“They suspended me.”

    Notice how I said they suspended me. Not that I got myself suspended. There is a difference, but a difference Mother Karua did not give two shits about, not with the way smoke was coming out of her ears.

    She walked towards me. “What did you do?”

    “They said I was sleeping in class.”

    Not that I was caught sleeping in class.

    I closed my eyes waiting for that smack, and it is the waiting that killed me. Instead, she stopped in her tracks lowered her hand, and asked, “Ati sleeping in class?” I am not sure whether it was relief or surprise I was tasting from her words. What I know is that she was waiting to hear that I was caught smoking bhang, or reading a copy of Life’s Seen, or that I had found my way into the skirts of a Nyapiedho village girl. She was waiting to hear treason.

    My elder brother had done worse while in High School – from selling chapos to inciting a riot. When he was done with that school, my mother knew she was also done with dealing with suspensions. So you can imagine what was going through her mind when I said I had been suspended.

    I was given a week to stay at home, but who is Mother Karua? The next day, she woke me up at 6am, took me to the supermarket to get a loaf of bread and milk, and then took me back to school. Her cousin was amused to see her in his office by 8am.

    “My sistaaaaa, we sent your boy home for a weeeek. This kijana is sleeping in class when boys in Mangu and Alliance are…” He began.

    “Koro apenji,” Karua interrupted in Dholuo, “iduoke kwoma mondo onind koda?” Which, for the benefit of those who didn’t get it means, “So let me ask you, you sent him back to sleep with me?” If you think it sounds bad in English, it is worse when said in Dholuo in that Alego Komenya accent.

    I was allowed back in school with flaming buttocks, and a directive to uproot a tree stump. I was never caught sleeping in class again. Back home, Mother Karua stopped calling me George.

    For years I became Oluoch Kanindo, until she forgot about my suspension.

    It is been 13 years since, and I got my second suspension. Of course, I am not still in Maranda, but sometimes Kenyan Twitter does feel like high school. There are factions. There are people who resent you for who you are and what they aren’t. But that’s just sometimes.  Though, yesterday, I did get permanently suspended by that high school’s principal. DMCA notice followed by banishment from the social media space.

    When you get a DMCA notice, it means you have violated someone’s copyright, and they’ve reported you.

    Last year, when the pandemic kept the whole world indoors and the earth started breathing again, people were doing all kinds of things to keep themselves busy. I used to dance. I tried baking banana bread, thrice, and failed. I did one trending challenge – Don’t Rush. But what kept my girlfriend and me sane at the time was cocktails and dancing. We had been going for AfroLatin dance classes before the COVID, and so when the lockdown came around, we’d cook, make cocktails, put on some salsa, bachata, and kizomba music, and we’d dance. Sometimes we’d record ourselves and share online, but most of the time we didn’t.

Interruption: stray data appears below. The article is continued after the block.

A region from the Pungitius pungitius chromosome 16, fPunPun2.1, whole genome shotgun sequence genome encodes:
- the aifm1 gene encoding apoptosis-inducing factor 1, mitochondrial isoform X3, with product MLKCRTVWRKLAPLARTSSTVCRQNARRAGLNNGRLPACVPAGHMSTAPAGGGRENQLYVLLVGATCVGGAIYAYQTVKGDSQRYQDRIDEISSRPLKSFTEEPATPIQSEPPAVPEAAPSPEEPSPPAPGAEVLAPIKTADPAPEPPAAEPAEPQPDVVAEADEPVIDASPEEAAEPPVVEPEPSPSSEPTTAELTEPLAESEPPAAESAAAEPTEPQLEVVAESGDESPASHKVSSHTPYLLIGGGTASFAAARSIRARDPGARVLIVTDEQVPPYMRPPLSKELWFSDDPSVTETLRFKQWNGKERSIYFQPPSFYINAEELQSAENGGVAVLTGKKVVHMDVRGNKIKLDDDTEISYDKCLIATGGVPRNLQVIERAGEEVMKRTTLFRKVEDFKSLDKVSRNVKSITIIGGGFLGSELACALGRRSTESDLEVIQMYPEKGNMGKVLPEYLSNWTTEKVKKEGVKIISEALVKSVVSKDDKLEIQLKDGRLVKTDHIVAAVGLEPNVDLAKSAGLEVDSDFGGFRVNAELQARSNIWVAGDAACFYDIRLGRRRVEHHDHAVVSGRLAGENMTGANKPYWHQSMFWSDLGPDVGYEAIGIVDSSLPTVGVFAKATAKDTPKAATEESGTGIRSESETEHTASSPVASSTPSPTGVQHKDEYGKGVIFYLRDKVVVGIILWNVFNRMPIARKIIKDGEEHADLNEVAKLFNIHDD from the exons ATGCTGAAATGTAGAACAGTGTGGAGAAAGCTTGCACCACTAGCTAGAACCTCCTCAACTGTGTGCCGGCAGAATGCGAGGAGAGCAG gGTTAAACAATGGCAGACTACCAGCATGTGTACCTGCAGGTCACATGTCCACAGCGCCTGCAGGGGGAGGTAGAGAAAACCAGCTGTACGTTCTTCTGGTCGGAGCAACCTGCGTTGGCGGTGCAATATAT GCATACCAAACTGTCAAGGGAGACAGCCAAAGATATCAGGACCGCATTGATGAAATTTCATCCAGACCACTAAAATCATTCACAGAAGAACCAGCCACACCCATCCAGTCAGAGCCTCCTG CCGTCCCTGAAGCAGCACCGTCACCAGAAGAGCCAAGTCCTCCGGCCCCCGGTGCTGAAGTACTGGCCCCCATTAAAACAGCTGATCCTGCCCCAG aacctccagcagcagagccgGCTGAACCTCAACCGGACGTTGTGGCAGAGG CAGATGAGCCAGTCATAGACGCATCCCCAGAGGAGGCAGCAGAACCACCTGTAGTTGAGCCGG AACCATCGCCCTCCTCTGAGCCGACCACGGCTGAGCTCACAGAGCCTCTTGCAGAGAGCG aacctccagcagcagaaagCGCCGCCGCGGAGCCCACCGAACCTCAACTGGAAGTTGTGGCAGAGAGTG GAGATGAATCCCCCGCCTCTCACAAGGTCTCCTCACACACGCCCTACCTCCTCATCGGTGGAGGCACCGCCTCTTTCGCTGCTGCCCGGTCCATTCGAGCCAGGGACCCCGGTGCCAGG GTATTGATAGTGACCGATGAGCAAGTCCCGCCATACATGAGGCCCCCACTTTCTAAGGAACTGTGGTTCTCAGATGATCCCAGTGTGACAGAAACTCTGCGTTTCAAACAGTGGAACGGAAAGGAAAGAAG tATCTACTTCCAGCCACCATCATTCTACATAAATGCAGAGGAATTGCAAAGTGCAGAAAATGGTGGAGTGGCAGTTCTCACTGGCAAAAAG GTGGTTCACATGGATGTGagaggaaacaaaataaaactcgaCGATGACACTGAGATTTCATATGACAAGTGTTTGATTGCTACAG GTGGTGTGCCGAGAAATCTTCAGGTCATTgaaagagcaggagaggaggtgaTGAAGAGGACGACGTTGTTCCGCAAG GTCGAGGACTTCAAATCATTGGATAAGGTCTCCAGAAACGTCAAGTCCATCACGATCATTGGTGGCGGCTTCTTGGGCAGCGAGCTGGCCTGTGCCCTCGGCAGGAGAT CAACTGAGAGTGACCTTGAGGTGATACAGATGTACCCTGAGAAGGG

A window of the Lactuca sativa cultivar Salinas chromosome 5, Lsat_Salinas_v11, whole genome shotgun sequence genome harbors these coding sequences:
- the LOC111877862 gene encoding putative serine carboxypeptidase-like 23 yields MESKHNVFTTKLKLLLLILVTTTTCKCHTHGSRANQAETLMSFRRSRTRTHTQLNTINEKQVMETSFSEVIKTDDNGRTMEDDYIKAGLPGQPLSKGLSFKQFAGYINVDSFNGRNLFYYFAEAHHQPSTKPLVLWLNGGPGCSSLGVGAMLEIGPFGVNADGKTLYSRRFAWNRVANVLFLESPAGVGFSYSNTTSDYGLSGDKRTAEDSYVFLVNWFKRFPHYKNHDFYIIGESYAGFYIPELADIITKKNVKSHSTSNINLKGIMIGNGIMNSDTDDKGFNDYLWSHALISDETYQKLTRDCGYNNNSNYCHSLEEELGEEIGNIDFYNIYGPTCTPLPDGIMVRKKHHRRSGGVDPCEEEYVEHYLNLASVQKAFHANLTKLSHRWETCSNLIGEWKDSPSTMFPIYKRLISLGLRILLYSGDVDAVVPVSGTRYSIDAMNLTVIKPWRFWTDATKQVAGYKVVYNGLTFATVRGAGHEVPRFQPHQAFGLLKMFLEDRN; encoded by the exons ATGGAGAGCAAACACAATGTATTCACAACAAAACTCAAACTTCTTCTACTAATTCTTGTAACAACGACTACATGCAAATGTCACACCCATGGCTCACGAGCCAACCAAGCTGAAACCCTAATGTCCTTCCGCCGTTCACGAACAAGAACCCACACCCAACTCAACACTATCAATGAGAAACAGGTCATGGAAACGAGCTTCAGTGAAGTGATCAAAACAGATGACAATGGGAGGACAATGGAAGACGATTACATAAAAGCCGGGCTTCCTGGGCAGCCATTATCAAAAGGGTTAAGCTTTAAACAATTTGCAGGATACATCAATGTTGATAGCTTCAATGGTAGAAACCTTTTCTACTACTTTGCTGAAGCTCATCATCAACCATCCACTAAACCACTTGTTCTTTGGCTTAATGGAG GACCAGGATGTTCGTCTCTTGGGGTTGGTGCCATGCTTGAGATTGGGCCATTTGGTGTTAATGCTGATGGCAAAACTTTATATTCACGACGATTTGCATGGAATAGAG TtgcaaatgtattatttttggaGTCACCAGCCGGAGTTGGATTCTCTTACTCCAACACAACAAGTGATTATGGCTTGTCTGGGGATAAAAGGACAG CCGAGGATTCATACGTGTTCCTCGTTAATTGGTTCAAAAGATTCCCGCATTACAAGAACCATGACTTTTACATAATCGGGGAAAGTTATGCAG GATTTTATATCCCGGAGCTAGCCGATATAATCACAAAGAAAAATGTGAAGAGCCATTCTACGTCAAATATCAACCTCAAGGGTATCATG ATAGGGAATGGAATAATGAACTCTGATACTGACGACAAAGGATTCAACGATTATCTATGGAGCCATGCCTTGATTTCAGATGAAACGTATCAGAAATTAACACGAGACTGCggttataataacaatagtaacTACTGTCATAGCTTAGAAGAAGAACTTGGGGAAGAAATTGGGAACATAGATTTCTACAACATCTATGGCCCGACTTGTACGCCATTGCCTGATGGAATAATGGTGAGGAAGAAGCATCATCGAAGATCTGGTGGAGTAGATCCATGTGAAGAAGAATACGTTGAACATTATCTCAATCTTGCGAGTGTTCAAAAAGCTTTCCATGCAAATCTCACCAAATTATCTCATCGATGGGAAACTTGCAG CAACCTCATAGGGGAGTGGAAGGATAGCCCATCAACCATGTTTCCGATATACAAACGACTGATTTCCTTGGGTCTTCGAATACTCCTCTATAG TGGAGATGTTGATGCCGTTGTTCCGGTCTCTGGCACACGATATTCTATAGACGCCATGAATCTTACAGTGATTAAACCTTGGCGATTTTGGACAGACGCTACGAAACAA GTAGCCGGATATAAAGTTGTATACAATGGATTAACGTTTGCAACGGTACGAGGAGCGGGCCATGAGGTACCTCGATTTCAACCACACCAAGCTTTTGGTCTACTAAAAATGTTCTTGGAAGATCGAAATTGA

We stopped altogether when I started getting DMCA notices from Twitter. See, my Twitter is my office. That is where I work. Anything that threatens that, threatens my bread. Folks at Sony Entertainment did not particularly like that we’d used their music. At the time we didn’t even realize that they didn’t like it. But when the notices came, I deleted and stopped posting my AfroLatin dance videos on Twitter.

    I thought I’d deleted them all until yesterday when I got another DMCA notice from Principal Jack. This time, they did not let me delete, they shut down my account altogether. It was a video from 2018 when I had just started dance lessons, and that evening, we were being tutored on spins and legwork to Hoy by Gloria Estefan.

    This Twitter was like, you know what, you are too much now. They basically said, in other words, “kijanaaaa, pack your things and go hooooome, to your motheeeerr.”

    Except, this time I have no mother to go home to. She’s not ati dead. But there is nothing she can do. Even Mother Karua has limits. And Jack Dorsey is not her cousin – trust me, I asked. So I am stuck out here in the cold. The community I had built has been eviscerated, just like that. I am still trying to appeal, but it does not seem like they’ll let me have my old account back. The only option is for Sony Entertainment to withdraw that complaint. If they do, I swear on George Michael,  I’m never gonna dance again; these guilty feet have got no rhythm anymore.

    Otherwise, I’ll have to start over. I kinda have with a new account, but do you know how daunting it seems to try and rebuild something that took you 10 years to accomplish? Meanwhile, for someone like me for whom my Twitter community was my value, and how I got clients, it is not loneliness that I am feeling down my spine. It is the chills of what will happen when those clients realize my weight is a little light.

    I guess what I am trying to say is that if you are reading this, and your mother is related to Jack Dorsey, please DM me on @TheMagush.

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    Those Red Ties remind me of the elite in society

    Markreen Austines

    This is a sad story but I choose to focus on the positive. Oluoch Kanindo! haha African moms will just humiliate you whenever they can!

    The Greatrnk

    This part … “Go hoooome to your motheeerr. And say hi to my sistaaaa.” made my day.

    Kiraka Muchai

    I haven’t laughed like that since Wanjohi WA Kigogoine stopped writing.
    Good job sir